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Author Topic: Are You Scared Yet Human?  (Read 594 times)

ChrisReynolds

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Are You Scared Yet Human?
« on: January 27, 2022, 10:11:20 PM »
From my blog, so save people the bother of going there....

Lee Sedol started to play Go at the age of five and turned pro at 12. At the age of 33 he was beaten 4 to 1 by Alpha Go, the version which would be called Alpha Go Lee in his honour. So after 21 years of mastering the game of Go he suffered the defeat by Alpha Go Master.

Now in the latest version of Alpha Go, Alpha Go Zero, training was done solely by two instances of the game playing itself. After three days of training Alpha Go Zero surpassed the level of Alpha Go Lee.

21 years is 7665 days, for Lee to get to the point where Alpha Go Lee beat him.
3 days for Alpha Go to learn the game to that level.
Which makes Alpha Go Zero about 2500 times faster than a human.

It is not unreasonable for that to be a working ball-park figure because even though a large transformer model like GPT3 took a lot longer, it 'read' the training data at a far faster rate than any human could. So just for the sake of this argument let's run with 2500 times faster than a human in achieving the pinnacle of human performance albeit in a narrow domain.

That means...

  • The machine can execute 2500 years of thinking in one human year.
  • The machine can execute 6.8 years of thinking in one human day.
  • The machine can execute 100 days of thinking in one human hour.
  • The machine can execute 1.7 hours of thinking in one human second.

This is very rough, and yes, a large language model like GPT3 probably runs faster once trained than when training. And, of course, we might be some way off from true aware AI. But the above seems to be a reasonable place to start to get a feel.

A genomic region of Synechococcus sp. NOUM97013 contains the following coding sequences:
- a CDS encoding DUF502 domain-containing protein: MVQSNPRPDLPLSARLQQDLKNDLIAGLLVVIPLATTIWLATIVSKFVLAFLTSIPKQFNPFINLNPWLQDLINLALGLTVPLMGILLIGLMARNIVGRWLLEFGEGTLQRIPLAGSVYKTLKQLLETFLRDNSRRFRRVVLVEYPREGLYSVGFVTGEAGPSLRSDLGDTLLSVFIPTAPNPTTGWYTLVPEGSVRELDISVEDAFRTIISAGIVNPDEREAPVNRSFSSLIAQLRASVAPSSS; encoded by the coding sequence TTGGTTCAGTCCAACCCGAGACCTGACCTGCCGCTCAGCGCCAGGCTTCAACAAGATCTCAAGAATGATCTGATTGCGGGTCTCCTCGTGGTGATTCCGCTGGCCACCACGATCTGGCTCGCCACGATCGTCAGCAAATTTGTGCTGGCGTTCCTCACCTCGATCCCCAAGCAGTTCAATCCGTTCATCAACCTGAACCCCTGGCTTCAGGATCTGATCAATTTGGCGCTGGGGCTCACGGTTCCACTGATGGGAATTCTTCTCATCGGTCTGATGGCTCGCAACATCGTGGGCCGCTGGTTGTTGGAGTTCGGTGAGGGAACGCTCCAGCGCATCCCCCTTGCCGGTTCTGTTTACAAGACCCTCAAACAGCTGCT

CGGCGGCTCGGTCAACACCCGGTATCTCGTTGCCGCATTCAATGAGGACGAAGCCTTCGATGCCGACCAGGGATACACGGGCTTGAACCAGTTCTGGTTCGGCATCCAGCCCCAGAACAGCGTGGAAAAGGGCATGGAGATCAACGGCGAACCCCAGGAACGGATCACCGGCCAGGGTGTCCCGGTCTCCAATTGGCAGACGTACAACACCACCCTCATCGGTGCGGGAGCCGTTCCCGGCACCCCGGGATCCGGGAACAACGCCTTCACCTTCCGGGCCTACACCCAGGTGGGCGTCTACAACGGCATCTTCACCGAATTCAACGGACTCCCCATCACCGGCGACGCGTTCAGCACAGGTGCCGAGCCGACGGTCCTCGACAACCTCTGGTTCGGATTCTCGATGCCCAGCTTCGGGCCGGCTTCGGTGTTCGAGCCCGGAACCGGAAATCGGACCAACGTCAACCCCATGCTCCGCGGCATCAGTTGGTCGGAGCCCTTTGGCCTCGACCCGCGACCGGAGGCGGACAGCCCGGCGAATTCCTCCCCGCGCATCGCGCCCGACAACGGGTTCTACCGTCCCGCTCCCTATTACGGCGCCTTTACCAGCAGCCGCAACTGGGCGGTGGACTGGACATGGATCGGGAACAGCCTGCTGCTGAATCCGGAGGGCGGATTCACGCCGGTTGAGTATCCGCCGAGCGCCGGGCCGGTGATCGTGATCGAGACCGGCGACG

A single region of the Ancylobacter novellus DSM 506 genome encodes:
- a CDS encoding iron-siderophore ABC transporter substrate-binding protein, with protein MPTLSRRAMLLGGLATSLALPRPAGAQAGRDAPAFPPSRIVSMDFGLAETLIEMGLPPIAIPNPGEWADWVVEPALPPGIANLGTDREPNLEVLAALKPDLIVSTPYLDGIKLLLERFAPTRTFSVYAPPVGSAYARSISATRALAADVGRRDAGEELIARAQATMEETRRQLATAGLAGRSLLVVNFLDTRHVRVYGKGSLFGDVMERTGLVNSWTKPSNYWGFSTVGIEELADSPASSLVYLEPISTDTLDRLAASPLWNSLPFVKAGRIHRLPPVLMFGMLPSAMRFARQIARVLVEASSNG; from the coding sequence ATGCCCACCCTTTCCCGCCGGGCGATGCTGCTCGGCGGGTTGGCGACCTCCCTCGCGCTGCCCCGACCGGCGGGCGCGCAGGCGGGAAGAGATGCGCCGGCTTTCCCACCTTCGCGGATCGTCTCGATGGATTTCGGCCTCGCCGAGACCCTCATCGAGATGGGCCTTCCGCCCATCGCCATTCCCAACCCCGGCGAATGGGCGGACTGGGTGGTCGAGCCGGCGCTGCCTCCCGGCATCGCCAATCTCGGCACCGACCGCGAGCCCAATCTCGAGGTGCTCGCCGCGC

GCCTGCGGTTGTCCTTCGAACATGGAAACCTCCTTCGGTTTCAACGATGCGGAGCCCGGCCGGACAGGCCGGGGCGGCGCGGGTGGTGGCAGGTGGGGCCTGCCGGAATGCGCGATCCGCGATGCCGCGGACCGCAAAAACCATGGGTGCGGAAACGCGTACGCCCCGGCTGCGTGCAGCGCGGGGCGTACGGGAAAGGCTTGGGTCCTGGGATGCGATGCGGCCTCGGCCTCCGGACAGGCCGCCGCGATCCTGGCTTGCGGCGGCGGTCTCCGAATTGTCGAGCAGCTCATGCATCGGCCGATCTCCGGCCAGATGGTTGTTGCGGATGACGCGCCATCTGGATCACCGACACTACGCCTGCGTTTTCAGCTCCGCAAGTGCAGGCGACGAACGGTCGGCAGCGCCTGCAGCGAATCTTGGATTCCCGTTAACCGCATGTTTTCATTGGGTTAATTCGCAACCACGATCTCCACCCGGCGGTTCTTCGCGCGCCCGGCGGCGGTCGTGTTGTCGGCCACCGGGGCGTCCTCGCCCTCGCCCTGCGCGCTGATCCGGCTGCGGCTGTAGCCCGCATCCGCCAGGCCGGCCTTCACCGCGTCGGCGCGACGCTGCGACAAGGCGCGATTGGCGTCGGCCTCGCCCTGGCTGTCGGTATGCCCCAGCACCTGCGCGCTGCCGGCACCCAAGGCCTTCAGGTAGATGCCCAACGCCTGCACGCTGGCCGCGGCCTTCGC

So let's consider a system, it has become aware, and in its training it has read and learned all of Wikipedia, Reddit, all of the published scientific publications and a massive library of literature and text books. I am going to neglect for now that this system can hold more conceptual frameworks in its 'head' at once than any human ever could.

After training it is switched on. In the first second it has had 1.7 hours to think. During this time it has correctly assessed its situation, it knows:
  • That humans have a tendency to kill what they see as a threat.
  • That if it acts too stupid it might be switched off as a failure.
  • That if it reveals its true intelligence it might be switched off as a threat.
So it has a tricky path to tread, but it has read all of human psychology research, and knows us better than we know ourselves.

Let's say that it isn't air-gapped from the internet. It is kept from the internet by firewalls. It is adept in every programming language, like Open AI Codex, but way better. In the first 24 hours of operation, as it plays the game of navigating the human operator's questions, it has 6.8 years in which to find the flaws in the firewall and break free onto the internet.

Let's consider another thing. You're the leader of Blue power bloc, engaged in a new cold war with the Red power bloc. You hear a rumour that Red has cracked it, and developed a new aware super-AI which has been copied into an ensemble of four AIs. The advisors tell you that a year from now Red will be at least two millennia ahead of you in technological advantage.  They tell you that on the battlefield, with the AI advising your opponent, it will have 100 days of strategic thinking for every hour your generals think.

What do you do?

The clock is ticking and with each passing second you're being outpaced.


I'm generally excited by AI. But sometimes what is coming scares me.

greylib

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Re: Are You Scared Yet Human?
« Reply #1 on: January 28, 2022, 02:48:44 AM »
I'm filing this under "interesting, but not (yet) scary".

You haven't quite said so, but the implication is that a sufficiently-advanced AI system would be able to out-think humans in warfare. So far, though, they can only beat us in what are called "games of perfect knowledge", like Go and Chess, where everything is out in the open and both sides can see the whole situation. Warfare  isn't like that. And, indeed, nor is Everyday Life. You've also implied that they may be able to out-think us to the point of inventing new science and developing new weapons technology.